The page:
The room in the Martire Center began to fill as people made their way to hear the stories of accomplished women in the film industry. On March 22, Sacred Heart University’s Film and Television Master’s Program (FTMA) hosted a panel entitled “Women’s Journeys in Film and Television” in which they invited four women to speak on their experiences within the industry.
“I think it’s extremely important to acknowledge the work of outstanding bipoc women like our panelists in the film and television industries,” said Dr. Sally Ross, moderator and Director of FTMA. “We want to celebrate their achievements and also encourage aspiring filmmakers who may have had a hard time envisioning a path for themselves in the industry.”
The first of these women is French native Ingrid Jean-Baptiste, a journalist, actor and the Founder/Director of the Chelsea Film Festival in New York. The Chelsea Film Festival was created in 2013 to promote the work of emerging filmmakers and engaging diverse audiences, according to Jean-Baptiste.
Each woman touched upon their own unique routes to get to their current state within the industry, including the challenges they faced and the communities they found along the way. As women of color, they expressed race being one obstacle often needed to be overcome.
Shetal Shah described one incident when auditioning where she was told she was too Indian while another said she wasn’t Indian enough. Shah, according to her biography, is an Emmy-award-winning filmmaker, award-winning actor and performance poet.
Her most recent short film, “OFF DUTY”, is now distributed internationally after having had a terrific run in the US and international festival circuits and can be seen on Alaska Airlines as part of their in-flight entertainment.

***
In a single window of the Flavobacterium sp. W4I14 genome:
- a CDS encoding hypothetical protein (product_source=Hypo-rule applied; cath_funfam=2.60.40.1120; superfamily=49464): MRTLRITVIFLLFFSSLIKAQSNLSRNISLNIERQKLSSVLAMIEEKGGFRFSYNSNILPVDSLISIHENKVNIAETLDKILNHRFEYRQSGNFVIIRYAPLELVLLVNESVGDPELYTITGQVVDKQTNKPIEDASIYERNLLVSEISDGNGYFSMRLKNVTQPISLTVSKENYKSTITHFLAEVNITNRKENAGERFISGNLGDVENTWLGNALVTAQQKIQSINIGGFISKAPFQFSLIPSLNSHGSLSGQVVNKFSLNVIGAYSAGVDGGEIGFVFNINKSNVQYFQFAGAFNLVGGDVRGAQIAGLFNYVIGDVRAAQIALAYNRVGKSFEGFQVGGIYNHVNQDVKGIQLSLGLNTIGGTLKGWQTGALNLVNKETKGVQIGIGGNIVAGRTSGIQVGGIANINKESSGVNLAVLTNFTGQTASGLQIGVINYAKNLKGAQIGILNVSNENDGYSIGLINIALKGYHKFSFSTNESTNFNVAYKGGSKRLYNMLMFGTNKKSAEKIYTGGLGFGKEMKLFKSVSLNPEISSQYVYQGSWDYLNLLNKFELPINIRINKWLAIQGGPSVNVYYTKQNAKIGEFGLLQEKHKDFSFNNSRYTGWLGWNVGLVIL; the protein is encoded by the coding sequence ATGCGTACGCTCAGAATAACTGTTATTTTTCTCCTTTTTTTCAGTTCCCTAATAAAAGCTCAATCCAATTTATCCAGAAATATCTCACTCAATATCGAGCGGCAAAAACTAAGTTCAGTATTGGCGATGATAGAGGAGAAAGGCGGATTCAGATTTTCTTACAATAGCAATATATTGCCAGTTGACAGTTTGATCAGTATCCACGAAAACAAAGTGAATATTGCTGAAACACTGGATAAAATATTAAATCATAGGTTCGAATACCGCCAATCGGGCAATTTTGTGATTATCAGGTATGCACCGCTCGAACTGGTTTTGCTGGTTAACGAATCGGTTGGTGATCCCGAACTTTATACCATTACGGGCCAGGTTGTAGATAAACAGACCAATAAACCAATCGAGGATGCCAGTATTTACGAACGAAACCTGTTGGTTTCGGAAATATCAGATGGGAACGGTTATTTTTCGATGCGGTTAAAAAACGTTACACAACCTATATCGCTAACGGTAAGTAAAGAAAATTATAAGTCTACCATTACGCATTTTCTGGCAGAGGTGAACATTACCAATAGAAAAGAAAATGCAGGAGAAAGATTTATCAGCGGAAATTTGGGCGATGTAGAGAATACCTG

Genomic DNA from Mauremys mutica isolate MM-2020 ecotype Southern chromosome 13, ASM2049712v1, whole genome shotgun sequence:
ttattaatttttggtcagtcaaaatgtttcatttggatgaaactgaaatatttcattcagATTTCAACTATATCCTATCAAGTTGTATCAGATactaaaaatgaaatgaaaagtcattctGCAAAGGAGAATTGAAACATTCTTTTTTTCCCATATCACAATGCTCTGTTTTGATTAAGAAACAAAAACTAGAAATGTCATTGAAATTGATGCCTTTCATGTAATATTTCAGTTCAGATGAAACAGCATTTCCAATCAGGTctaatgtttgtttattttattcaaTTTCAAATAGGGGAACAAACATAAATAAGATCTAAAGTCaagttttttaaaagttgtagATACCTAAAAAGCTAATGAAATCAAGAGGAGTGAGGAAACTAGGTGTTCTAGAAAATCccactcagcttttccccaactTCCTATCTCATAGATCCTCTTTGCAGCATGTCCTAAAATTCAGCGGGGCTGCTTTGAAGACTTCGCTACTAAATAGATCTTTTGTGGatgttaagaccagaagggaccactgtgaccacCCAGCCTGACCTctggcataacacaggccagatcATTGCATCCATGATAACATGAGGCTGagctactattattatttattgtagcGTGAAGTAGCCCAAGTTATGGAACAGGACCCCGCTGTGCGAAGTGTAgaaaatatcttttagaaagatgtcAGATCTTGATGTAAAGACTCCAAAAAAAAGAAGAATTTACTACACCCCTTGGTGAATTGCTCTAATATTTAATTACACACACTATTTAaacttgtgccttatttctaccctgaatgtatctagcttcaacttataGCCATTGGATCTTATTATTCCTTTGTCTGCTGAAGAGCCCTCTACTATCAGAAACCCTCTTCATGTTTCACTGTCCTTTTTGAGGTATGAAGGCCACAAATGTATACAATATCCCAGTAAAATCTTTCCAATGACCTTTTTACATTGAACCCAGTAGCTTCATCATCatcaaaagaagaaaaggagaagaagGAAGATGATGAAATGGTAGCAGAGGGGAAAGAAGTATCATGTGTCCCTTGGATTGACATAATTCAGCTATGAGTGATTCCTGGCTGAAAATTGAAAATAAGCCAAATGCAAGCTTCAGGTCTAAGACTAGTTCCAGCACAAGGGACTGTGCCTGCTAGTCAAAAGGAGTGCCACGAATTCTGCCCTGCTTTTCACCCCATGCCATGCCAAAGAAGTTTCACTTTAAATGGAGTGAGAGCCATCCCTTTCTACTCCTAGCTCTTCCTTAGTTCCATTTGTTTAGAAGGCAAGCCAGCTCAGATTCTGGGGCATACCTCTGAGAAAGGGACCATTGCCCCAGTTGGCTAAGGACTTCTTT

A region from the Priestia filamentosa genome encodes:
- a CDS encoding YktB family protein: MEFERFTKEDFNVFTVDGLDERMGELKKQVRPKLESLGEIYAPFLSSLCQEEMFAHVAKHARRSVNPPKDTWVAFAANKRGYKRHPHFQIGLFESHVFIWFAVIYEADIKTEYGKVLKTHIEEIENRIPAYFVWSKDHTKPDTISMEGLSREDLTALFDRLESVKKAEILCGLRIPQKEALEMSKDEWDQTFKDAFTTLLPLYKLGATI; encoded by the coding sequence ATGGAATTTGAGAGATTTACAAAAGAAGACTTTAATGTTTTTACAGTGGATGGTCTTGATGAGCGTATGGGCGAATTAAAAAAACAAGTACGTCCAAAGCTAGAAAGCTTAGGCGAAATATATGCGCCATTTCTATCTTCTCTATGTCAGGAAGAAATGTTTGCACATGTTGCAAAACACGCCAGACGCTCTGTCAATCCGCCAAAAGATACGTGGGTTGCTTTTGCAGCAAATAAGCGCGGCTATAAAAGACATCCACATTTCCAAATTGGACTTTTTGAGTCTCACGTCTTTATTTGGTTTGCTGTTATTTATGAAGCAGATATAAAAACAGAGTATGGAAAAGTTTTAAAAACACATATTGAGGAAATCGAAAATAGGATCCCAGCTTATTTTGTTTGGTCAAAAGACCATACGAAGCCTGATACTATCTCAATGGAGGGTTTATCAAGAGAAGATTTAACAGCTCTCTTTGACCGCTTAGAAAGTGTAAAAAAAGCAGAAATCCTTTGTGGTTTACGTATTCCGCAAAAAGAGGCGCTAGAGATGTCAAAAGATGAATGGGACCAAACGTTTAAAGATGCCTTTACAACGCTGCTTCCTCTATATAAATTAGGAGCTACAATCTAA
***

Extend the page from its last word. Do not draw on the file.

Sharbari Ahmed felt as though she was missing a sense of community for a long time and constantly felt the need to explain her own ethnicity as a Bangladeshi Muslim woman. She keeps reminding herself to fight for what she deserves because without screenwriters such as herself, Hollywood has no stories.
According to her biography, Ahmed was on the writing team for Season One of the TV series “Quantico” on ABC, writing two episodes and contributing to the rest. She is currently one of the head writers of the “Kriya Karam” to be released on Voot (Viacom/Paramount) in India in 2024 and on Sling in the US.
Ahmed is also an adjunct professor within FTMA, teaching screenwriting and television development. Both Ebony Washington and Sharbari Ahmed highlighted finding community within the FTMA Program.
“FTMA was where my community started because we were all helping each other with making short films and being each other’s crew members,” said Washington.
Washington is an alumnus of the FTMA program and current writer’s assistant for “Grey’s Anatomy,” a job she desired when entering graduate school.
“Teaching keeps me grounded, I learn things from my students, and they remind me again and again why I love film,” said Ahmed.
The panelists finished the talk with advice to aspiring filmmakers by saying how everyone’s journey is different and that they must be their own advocates. They also noted the importance of rejection not being a sign that a person’s creations are not of good quality.
“I thought that what the panelists said was really good advice for women in the film industry, especially surrounding rejection and how it is alright to be told no which is something that sticks with me because the future can be so unknown,” said FTMA graduate student Ashley Gerckens.